This is the start of a production blog for my latest project, Irene Lee, Girl Detective and the Case of the Missing Mysteries.
Irene Lee, Girl Detective follows the story of Irene Lee, a 7-year-old girl detective on a boring Saturday afternoon, in which she resolves to solve the Case of the Missing Mysteries. I wrote this 7.5 page script about three weeks after finally finishing post-production on our last project, The Perils of Growing Up Flat-Chested – the project which first gave genesis to this production blog.
Why do I blog when I’m in production, you might wonder. Shouldn’t I be worried about other things, like prepping sets and actors and myself for the inevitable stress-related dry heaving? YES I SHOULD. But at the same time, production is a crazy weird roller coaster ride of adrenaline rushes and anxiety attacks, and if I don’t keep track, it’s kind of a blink-and-you-miss-it kind of thing. My first ever production blog for my senior thesis film, First Kiss was started out of necessity for the project. Since then, it’s just been kind of like internet therapy during a crazy stressful time that is terrifying and awesome and over so so so much quicker than I ever think it will be. So this is my way of holding on a little longer, or at least getting that one snapshot you take in the middle of the roller coaster where your face is like, ‘AUUUGGGHHHH’ and your hands are like ‘WHHHAAAAAAA’ and your brain is like, ‘I won’t remember doing this at all.’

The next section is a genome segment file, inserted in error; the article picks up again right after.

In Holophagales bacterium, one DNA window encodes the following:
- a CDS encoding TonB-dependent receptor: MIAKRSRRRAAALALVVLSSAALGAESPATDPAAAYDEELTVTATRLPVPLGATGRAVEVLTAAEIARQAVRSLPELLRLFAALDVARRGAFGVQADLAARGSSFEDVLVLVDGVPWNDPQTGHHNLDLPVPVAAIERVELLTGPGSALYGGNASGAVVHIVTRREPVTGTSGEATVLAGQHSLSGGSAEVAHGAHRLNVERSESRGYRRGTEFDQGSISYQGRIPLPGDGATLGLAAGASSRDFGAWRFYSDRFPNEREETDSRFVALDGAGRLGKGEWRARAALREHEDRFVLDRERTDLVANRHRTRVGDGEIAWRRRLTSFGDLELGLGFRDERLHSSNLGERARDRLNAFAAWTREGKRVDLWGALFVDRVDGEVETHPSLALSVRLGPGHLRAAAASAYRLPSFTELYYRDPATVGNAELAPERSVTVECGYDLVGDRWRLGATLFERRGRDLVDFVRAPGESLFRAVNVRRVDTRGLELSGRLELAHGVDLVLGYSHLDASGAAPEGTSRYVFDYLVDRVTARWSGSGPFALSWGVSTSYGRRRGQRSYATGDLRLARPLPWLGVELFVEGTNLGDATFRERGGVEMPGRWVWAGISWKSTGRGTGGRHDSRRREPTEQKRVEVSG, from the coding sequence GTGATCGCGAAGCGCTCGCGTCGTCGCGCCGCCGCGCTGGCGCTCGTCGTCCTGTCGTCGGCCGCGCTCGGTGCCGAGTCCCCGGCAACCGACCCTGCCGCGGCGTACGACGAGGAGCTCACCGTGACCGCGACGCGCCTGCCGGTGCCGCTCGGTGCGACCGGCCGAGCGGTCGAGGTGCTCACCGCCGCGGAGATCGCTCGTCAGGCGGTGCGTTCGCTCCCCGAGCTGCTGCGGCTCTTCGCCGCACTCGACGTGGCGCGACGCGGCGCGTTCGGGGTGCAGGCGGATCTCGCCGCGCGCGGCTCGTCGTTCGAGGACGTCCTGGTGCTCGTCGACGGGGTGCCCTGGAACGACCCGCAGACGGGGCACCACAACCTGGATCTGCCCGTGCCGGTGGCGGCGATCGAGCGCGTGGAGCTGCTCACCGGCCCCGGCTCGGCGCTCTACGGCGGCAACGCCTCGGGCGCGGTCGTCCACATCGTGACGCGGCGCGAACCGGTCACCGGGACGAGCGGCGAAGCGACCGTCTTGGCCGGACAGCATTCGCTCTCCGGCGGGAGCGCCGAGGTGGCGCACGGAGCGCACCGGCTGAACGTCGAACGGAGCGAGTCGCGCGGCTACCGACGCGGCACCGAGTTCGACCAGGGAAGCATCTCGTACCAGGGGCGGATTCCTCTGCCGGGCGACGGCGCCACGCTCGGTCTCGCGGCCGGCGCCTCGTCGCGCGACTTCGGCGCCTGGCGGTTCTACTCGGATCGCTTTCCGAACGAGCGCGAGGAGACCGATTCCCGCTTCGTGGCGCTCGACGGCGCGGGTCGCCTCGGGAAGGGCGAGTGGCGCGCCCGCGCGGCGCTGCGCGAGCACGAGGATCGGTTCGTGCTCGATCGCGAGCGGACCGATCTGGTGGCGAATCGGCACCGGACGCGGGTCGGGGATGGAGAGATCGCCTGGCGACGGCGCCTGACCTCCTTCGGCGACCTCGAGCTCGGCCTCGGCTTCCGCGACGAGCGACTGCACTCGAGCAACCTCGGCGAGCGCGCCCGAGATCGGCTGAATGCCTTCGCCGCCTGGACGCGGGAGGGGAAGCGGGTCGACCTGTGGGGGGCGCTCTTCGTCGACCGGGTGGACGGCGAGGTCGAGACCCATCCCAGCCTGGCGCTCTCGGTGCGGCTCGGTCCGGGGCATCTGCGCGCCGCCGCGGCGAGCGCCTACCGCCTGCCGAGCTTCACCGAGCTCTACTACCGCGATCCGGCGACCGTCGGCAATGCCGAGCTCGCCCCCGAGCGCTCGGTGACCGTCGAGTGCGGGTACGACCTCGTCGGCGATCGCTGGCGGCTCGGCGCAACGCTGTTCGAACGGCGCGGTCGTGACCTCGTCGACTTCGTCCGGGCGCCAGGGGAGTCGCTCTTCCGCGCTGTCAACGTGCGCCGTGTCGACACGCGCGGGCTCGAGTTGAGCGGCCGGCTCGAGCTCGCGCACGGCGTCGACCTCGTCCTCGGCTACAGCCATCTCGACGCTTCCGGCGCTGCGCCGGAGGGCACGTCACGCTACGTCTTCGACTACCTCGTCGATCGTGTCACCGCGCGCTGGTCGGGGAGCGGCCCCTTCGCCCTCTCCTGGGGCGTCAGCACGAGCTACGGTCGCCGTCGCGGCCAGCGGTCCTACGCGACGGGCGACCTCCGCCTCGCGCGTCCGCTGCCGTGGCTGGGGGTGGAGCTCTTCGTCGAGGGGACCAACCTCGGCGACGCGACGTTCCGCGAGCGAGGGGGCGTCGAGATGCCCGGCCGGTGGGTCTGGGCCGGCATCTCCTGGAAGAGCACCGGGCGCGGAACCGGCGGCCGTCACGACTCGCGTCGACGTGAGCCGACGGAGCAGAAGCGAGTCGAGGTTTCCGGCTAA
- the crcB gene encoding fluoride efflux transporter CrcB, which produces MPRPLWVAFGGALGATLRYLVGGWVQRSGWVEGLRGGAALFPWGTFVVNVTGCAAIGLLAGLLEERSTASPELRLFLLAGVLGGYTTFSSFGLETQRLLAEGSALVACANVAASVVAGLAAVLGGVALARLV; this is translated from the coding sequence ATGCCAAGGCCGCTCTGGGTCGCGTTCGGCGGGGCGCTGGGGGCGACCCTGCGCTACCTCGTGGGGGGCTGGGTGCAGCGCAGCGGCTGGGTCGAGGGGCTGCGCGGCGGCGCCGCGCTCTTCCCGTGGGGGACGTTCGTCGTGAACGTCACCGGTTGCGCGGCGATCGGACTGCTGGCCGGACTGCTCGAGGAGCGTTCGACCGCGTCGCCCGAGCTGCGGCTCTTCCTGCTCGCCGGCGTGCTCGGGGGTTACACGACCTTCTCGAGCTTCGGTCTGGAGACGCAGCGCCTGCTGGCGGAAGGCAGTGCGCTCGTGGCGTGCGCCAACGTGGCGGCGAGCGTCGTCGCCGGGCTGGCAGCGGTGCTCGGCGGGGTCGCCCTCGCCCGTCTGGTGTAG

The major difference between this chapter of the production blog and the last is that I will make no attempts to document post. Because unlike production which is a roller coaster ride of fast kinetic energy, post-production is like wandering in a desert just trying to reach the end of it and the shifting sands of time and editorial choices will NEVER LET YOU FINISH until some greater external force like an airlift or post-production manager forces the issue. And sometimes you can’t afford a post-production manager, so you just have yourself. An exhausted writer/director/producer who would much rather crawl into bed and hibernate with Netflix than attempt to tackle that whole mess of selecting takes, shaving off frames, and telling your sound designer you were just kidding about that last picture lock, THIS ONE’S IT, FERSHURE THIS TIME. #iapologizetoallthesounddesignersihaveeverworkedwith.
So yeah. Perils of Production. And a little bit of Pre. But no Post. (To all my friends who work exclusively in post, I write this with the utmost respect – I have no idea how you do it. You guys are crazy superheroes.)
Wardrobe fittings! This is her getting into character.
But back to Irene Lee, our 7-year-old girl detective. This project has been percolating in pre-production for just about a month and a half, and I am so beyond stoked about it. We have an amazing team assembled for this – the crew is an oddball little Frankenstein of my film friends from Pittsburgh, film school alums of LMU and USC, and stray NBC Pages I managed to rope into this nutty scheme. I love them all like crazy.
She is a little force of nature.